Though it’s notoriously been known as a ‘boy’s club,’ the coffee industry finally has some women and LGBT folk at the forefront of its newest wave. Meet them right here!
It’s National Coffee Day, and when you pick up your favorite blend as you walk out the door to your next meeting or as you take a minute to really enjoy the aromatic quality of that cup of joe in front of you, it might be worth spending a second thinking about the lesbians and queer women in the industry behind that bean.
Barista Drew Glucksman starts her day with a little caffeine meditation; “I begin my day with my morning coffee and it is, on a good day, my time of centering and preparation. If I am able to give someone a similarly positive experience as a visibly queer person, I’d like to think that I may be helping to shed some of the mystery behind the curtain.”
The coffee industry is notoriously male-dominated, with many trends, quality control jobs, and just about every one of the most influential voices and awards in coffee being held by men. There’s generally a jocular camaraderie between these men in an industry that’s less respected than the restaurant or wine business, and with that kind of boy’s club, or ‘bro-rista’, culture, it can be hard for women – let alone queer-identified women – to get taken seriously for their work and career aspirations.
There are some sobering statistics, as I’ve mentioned before. The minute your coffee hits your hand in the morning, you are in possession of an item that is valued higher in this country than the entire working hour that the barista in front of you earned to make it (according to national labor statistics).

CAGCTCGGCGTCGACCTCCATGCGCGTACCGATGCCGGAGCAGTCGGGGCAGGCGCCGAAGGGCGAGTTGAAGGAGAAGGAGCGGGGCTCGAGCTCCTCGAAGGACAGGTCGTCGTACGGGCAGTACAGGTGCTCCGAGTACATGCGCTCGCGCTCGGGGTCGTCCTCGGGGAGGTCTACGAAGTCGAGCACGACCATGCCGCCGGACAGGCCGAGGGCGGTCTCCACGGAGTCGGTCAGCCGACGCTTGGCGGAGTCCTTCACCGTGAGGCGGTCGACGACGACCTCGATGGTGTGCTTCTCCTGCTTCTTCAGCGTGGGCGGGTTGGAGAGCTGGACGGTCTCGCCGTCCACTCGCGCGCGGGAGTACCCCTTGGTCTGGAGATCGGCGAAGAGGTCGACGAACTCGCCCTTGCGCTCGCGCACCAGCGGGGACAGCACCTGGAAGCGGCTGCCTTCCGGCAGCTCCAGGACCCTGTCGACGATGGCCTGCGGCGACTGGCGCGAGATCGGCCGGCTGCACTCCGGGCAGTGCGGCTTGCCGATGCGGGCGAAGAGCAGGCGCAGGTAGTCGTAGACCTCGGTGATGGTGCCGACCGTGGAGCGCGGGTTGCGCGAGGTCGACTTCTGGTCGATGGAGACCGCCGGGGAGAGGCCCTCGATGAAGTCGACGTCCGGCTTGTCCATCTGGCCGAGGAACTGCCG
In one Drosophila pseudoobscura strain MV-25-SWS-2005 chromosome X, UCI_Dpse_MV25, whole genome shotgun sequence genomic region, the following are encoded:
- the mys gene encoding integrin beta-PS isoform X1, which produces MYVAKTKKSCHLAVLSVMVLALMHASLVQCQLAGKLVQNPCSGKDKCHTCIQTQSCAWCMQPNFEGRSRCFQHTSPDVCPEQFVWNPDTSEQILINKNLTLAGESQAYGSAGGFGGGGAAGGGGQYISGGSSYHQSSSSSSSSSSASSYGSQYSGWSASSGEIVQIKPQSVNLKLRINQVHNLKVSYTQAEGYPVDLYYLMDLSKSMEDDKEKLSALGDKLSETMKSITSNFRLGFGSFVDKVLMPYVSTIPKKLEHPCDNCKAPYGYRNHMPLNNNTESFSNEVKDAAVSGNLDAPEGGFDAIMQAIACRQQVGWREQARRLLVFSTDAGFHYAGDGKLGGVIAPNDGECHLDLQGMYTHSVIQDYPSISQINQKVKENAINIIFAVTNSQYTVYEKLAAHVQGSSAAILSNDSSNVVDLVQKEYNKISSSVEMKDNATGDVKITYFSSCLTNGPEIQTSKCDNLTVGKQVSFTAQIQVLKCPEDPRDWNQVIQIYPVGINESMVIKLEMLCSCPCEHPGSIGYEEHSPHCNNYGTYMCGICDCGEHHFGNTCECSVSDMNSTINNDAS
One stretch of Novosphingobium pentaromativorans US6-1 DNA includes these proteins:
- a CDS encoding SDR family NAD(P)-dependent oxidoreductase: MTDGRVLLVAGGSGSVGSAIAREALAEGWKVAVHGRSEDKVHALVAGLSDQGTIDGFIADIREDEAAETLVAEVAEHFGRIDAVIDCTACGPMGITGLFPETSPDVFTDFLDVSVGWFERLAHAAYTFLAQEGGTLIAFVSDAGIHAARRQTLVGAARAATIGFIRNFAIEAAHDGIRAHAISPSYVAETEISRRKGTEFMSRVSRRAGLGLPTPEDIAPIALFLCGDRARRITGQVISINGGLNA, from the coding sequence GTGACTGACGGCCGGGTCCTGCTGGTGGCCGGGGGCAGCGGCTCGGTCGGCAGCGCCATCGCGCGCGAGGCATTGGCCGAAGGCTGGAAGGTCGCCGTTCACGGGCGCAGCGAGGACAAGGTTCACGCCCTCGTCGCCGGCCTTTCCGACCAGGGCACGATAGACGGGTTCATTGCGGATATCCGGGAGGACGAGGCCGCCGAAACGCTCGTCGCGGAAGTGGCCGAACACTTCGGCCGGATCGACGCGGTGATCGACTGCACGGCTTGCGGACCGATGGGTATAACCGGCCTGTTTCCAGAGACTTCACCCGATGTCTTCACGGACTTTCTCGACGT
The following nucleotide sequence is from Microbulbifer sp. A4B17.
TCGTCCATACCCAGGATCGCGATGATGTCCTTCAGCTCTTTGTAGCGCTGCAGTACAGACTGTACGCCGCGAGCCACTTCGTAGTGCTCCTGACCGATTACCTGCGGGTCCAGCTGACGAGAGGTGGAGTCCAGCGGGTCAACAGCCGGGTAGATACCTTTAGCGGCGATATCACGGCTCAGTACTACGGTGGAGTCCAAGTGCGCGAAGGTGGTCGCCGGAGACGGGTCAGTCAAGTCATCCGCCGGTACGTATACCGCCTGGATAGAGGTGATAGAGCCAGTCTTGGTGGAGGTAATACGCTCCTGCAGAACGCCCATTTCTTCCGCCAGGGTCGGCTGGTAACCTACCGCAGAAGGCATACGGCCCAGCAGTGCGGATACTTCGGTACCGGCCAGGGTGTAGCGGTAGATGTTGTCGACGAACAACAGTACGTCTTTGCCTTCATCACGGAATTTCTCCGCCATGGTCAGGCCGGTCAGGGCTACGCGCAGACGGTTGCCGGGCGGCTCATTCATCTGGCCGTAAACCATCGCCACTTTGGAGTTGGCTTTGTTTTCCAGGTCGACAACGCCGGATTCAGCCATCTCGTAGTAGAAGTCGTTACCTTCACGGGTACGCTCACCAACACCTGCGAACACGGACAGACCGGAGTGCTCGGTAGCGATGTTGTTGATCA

But specialty coffee as we know it has a lot to thank women for. From pickers to servers, baristas, and roasters, there are a growing number of women in the industry, which makes this year the most lesbian or queer year yet for National Coffee Day! Happy day indeed!
Within the industry, the most respected voices tend to narrow to the competitive barista champions and the roasters. But when you look at the competitive part of the industry, as I’ve mentioned, Bitch Magazine tells us that even though female baristas who compete in regional competitions on the way to World Baristas Championships do just as well as the male baristas, they are statistically way underrepresented, meaning that only three out of the last six years of the World Barista Championships have included a woman in their list of finalists. And as the magazine points out, “The lack of women in these competitions means not only that it’s mostly male baristas representing the public image of the industry, but it’s mostly men setting the discourse for what’s important in the industry.”
Fortunately, several incredible coffee mavens happily shared their experiences with us. Their encounters as they entered the industry were often daunting.
As Talor Browne, Head Roaster at the internationally-acclaimed Tim Wendelboe in Oslo, Norway told us; “I felt incredibly unwelcome from the moment that I arrived. I never feel like I get to stop fighting for my position. I watch men start from the bottom an ascend the ranks ahead of me, regardless of skill. It can’t be just a coincidence, the many years I’ve watched it happen. In a senior position, I feel like a rarity. But even more, I feel my position is tenuous – I expect it to be retracted every day.”